Enterprising Women Vol 10, No 2, 2009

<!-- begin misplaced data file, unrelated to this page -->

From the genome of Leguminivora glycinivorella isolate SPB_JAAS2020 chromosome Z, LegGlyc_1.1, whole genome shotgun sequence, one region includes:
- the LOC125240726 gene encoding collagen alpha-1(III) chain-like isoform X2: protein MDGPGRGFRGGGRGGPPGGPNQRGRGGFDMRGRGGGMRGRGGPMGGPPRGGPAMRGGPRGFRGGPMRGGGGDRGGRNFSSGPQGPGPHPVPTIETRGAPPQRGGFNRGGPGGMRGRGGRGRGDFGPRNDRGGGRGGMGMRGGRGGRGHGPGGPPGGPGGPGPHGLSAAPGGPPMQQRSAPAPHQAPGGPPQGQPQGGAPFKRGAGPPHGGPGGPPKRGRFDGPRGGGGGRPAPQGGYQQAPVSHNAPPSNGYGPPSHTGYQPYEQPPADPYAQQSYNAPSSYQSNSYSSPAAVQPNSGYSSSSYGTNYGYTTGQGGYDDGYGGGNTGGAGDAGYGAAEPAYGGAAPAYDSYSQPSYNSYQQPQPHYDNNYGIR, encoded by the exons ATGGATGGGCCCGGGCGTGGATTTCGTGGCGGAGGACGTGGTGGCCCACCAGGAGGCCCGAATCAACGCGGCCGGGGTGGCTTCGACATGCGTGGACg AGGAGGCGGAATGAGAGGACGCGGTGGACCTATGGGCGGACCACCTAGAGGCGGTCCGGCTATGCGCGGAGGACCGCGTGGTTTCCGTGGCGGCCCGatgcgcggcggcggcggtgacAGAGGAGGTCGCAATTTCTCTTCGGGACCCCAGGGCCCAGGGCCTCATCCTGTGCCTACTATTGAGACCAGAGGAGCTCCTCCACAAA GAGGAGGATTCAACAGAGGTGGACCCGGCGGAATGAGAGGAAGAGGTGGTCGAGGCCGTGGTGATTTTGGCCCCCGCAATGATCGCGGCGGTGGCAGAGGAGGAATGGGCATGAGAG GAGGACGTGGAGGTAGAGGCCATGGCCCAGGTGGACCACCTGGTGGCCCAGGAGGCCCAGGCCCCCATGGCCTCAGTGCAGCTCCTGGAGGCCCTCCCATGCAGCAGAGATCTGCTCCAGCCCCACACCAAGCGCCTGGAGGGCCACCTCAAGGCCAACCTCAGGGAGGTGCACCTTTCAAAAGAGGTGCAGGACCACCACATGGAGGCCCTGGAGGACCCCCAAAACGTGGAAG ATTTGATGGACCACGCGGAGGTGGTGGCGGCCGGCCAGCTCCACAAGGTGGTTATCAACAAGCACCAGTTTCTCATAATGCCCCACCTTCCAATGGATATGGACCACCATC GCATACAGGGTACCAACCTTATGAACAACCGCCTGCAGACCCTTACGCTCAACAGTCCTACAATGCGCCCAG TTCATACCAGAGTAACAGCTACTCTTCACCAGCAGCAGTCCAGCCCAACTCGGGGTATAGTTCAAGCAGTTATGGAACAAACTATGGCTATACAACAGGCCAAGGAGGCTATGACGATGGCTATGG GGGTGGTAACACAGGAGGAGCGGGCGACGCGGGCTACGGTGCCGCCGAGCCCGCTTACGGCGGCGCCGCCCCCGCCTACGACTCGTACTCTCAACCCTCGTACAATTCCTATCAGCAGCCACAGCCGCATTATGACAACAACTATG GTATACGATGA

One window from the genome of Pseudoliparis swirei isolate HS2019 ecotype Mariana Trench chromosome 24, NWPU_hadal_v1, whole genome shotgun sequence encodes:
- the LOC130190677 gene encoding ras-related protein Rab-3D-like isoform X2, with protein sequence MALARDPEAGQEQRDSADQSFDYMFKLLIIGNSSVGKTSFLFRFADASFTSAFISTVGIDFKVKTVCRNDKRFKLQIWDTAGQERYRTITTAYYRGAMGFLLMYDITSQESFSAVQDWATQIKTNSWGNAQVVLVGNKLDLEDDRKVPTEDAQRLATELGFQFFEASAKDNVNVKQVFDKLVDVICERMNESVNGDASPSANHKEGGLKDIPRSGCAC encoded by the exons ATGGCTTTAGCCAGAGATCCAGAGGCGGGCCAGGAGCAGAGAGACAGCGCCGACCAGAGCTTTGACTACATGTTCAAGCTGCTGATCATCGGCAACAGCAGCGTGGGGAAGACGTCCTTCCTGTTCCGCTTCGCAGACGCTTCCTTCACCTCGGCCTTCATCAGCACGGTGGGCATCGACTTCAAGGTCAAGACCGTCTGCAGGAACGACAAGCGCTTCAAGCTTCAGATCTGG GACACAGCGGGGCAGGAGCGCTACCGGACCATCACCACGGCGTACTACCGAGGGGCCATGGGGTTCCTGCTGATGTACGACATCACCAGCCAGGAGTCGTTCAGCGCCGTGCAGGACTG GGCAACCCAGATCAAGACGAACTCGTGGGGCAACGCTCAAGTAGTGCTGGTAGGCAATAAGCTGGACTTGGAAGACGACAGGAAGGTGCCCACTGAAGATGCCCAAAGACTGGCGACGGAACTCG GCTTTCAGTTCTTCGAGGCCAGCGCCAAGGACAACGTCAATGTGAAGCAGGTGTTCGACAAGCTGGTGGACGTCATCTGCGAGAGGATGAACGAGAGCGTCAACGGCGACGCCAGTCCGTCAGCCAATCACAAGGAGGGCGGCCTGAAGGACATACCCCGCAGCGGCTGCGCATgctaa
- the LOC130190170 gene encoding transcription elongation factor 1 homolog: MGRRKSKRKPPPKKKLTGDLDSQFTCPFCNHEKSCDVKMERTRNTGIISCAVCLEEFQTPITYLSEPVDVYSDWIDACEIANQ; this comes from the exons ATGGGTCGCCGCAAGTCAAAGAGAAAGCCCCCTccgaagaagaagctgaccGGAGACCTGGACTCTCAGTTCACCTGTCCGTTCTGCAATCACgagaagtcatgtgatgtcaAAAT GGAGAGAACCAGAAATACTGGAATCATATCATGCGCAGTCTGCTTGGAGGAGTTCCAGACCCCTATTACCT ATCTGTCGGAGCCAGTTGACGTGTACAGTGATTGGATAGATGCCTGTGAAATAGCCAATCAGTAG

enterprising Women 33 ACCESS TO CREDIT FOR WOMEN-OWNED BUSINESSES BY JULIE CRIPE S mall businesses account for most of the new job growth in this country. The number of small businesses owned by women has been growing even more rapidly. At year end 2008, there were 10.1 million firms owned by women, employing 13 million peo- ple. As incredible as the numbers seem, the fact is that women-owned businesses have an extremely high success rate as well. No matter what shape the economy is in, opportunities to start new businesses or to grow existing ones abound. This often requires capital. So how do you find it? BUILDING A BUSINESS PLAN In order to access capital or to obtain a loan, every smart business owner must have a clear and well thought-out business plan. If you have never owned a business, many free resources exist to help you with this impor- tant first phase. Check out your local com- munity for a Small Business Development Center, or SBDC, usually housed at universi- ties or community colleges in conjunction with the Small Business Administration. One- on-one counseling, resources for certain businesses and even actual templates for a business plan can be found there. These same tools also can be found at the SBA’s web site at sba.gov. A good idea is to visit a business similar to the one you own or the one you are starting. Networking with other small business own- ers will help you gain valuable knowledge. Joining trade groups is another smart option for learning about your specific business or business in general. Once your plan is complete – it should include a description of the business, a pro- forma financial statement and a list of uses for the funds requested – you are ready to find an investor or lender. FINDING A RESOURCE Investor The first place to start is family and friends, especially with a start-up business. All loans, conventional or via the SBA, will require that you have some equity in your business. Invite your targeted group to a meeting, preferably in an office-type setting, and provide a copy of your business plan. If you are asking for an investment, explain how and when it will be repaid. Assure family and friends that you will provide legal documentation of any loan or investment they might make. Loans The traditional place to obtain a loan is a commercial bank. Many banks, like mine, specialize in small business. The SBDC will have lists of area banks and can provide information critical to your search: Which banks specialize in small business, which ones have special programs and which ones are SBA lenders. By doing some research on the front end, you can avoid a lot of frustra- tion. If you are not in the market for a loan right now, still make the effort to establish a rela- No matter what shape the economy is in, opportunities to start new businesses or to grow existing ones abound. This often requires capital. So how do you find it?

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